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It's Nam,  Nehnu Nastatyeh! in Arabic.
Si Se Puede! in Spanish, a cry that was heard on the lettuce fields of California in a movement begun by a man from Delano.
Yes we Can! in English, heard today from California to New York, from the suburban malls of Orange County to the inner-city Churches of Chicago to the rain-soaked crowds of Chester, Pennsylvania, among those who want a new direction for the United States, not just better management of the old ways.  

Once again, despite a very clear threat is issued from the Israeli Occupation forces, but despite that, a boat load of nonviolent peace/human rights activists, have landed in Gaza. The Israeli government decides once again to not act, at least on this day, as a modern Sheriff Jim Clark to 21st century Freedom Riders, in what would have otherwise been a public relations disaster for the Israeli government.

This is Part II of a new chapter in the incredible power of nonviolent organized action.

According to Huwaida Arraf, Free Gaza spokesperson and law lecturer at al-Quds University in Jerusalem: "The SS Dignity is carrying 27 unarmed civilians, as well as a ton of urgently needed medical supplies. We will be sailing from Cypriot territorial waters to international waters, directly into Gaza territorial waters. We do not pose a 'security threat' to Israel, we will not be going anywhere near Israeli waters, and therefore, Israel does not have any legal right to violently disrupt our mission."

So often, in my work for change in US policy in Israel/Occupied Palestine, i am asked "Why don't Palestinians work nonviolently for change?" I would answer with a question: "Why is it that not more Americans actually support the Palestinians, Israelis and internationals who are joining together in their nonviolent activism that will bring peace with justice for all in the Middle East?"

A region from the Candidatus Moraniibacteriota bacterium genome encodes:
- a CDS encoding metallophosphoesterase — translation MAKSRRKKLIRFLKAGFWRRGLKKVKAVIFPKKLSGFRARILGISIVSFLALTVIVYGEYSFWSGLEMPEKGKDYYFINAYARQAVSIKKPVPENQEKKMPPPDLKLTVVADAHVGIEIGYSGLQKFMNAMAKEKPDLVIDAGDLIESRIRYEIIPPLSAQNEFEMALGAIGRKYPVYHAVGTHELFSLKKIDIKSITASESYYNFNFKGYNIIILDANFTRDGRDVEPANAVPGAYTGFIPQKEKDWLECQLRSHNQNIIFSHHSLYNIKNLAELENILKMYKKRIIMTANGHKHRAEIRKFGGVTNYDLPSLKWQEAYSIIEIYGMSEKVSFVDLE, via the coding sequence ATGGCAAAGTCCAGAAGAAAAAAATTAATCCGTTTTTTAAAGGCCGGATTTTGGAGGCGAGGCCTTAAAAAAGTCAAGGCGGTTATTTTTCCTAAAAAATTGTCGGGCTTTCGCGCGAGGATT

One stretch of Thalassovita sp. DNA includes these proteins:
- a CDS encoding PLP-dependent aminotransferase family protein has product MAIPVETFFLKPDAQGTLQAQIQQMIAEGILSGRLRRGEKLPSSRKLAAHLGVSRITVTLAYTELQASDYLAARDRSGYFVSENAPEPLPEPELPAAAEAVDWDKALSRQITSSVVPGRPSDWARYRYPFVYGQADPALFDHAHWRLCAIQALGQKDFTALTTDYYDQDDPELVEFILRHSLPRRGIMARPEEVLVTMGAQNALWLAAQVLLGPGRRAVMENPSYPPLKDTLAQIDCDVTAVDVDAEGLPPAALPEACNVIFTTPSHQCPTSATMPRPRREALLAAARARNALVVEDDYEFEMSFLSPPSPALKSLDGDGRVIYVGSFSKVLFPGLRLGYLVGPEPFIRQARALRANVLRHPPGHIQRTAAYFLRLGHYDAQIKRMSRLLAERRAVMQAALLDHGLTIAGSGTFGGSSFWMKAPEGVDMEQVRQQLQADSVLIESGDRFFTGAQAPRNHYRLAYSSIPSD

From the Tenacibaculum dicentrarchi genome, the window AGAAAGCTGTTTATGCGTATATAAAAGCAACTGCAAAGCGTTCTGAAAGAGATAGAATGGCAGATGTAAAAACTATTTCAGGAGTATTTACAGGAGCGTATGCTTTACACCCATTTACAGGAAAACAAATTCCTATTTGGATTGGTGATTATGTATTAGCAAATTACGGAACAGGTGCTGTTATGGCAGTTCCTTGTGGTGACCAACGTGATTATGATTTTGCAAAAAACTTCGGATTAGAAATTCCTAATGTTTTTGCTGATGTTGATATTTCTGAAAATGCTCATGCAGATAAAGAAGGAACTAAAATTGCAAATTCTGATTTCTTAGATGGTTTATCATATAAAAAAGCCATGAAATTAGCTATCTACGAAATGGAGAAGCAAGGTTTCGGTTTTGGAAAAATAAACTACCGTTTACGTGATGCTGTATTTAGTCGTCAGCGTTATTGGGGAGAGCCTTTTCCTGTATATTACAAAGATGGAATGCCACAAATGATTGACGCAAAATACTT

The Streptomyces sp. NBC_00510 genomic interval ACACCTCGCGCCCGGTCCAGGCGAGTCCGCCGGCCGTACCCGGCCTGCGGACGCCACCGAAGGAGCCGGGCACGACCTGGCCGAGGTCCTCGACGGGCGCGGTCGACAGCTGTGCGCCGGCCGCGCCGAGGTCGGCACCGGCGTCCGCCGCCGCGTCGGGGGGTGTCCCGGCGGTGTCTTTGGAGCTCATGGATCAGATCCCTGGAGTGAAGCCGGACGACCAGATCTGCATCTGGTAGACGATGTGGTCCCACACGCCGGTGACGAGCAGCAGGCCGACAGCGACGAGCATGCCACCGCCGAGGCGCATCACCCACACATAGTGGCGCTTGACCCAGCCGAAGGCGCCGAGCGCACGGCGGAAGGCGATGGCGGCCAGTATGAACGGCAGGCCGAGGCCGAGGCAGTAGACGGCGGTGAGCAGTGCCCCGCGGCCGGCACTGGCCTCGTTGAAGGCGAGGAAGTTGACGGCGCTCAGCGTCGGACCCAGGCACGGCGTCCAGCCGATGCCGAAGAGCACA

More from Haaretz Story:

Nevertheless, in discussions held over the past few weeks between the PMO, Foreign Ministry and the IDF, it was decided that this time the boat would not be allowed to reach Gaza. "The first time we wanted to prevent a provocation, but if it is to become a routine, then we will have to make it clear we will not allow it," said a senior official in Jerusalem.

I think that threat was meant to instill fear in the participants in this voyage for humanity. The problem was the people in this boat are not easily persuaded by such things. Many have already faced arrest. Who are these people?

From Greta Berlin of the Free Gaza Movement:

It's 2:30 am, and Osama has just gone to get some sleep for a couple of hours. He and I wait in Cyprus for news from the Dignity and watch the small blip of the SPOT checker as it moves slowly toward Gaza and a possible forceful intervention from the well-armed Israeli navy somewhere are  6:00 am. The rumblings out of Jerusalem are fierce. They will not let us come into Gaza, because we didn't behave the last time. What that means only the minds of neurotic military men can sort through, and I am reminded of the movie, Dr. Strangelove, only this confrontation will be real, pitting nonviolent human rights watchers against the 4th largest military in the world.

The people on board are now Osama's and my friends, most of them having been to Cyprus twice in an attempt to get on board. We talked to David S about a half hour ago, and 80% of them are sea-sick, some seriously. Even with the new boat, one that rides better and is more stable, the people are still sick. Twenty-seven of them are crowded onto that boat, because they care enough about the human rights of an occupied people being slowly strangled to death by Israeli military might to take the risk.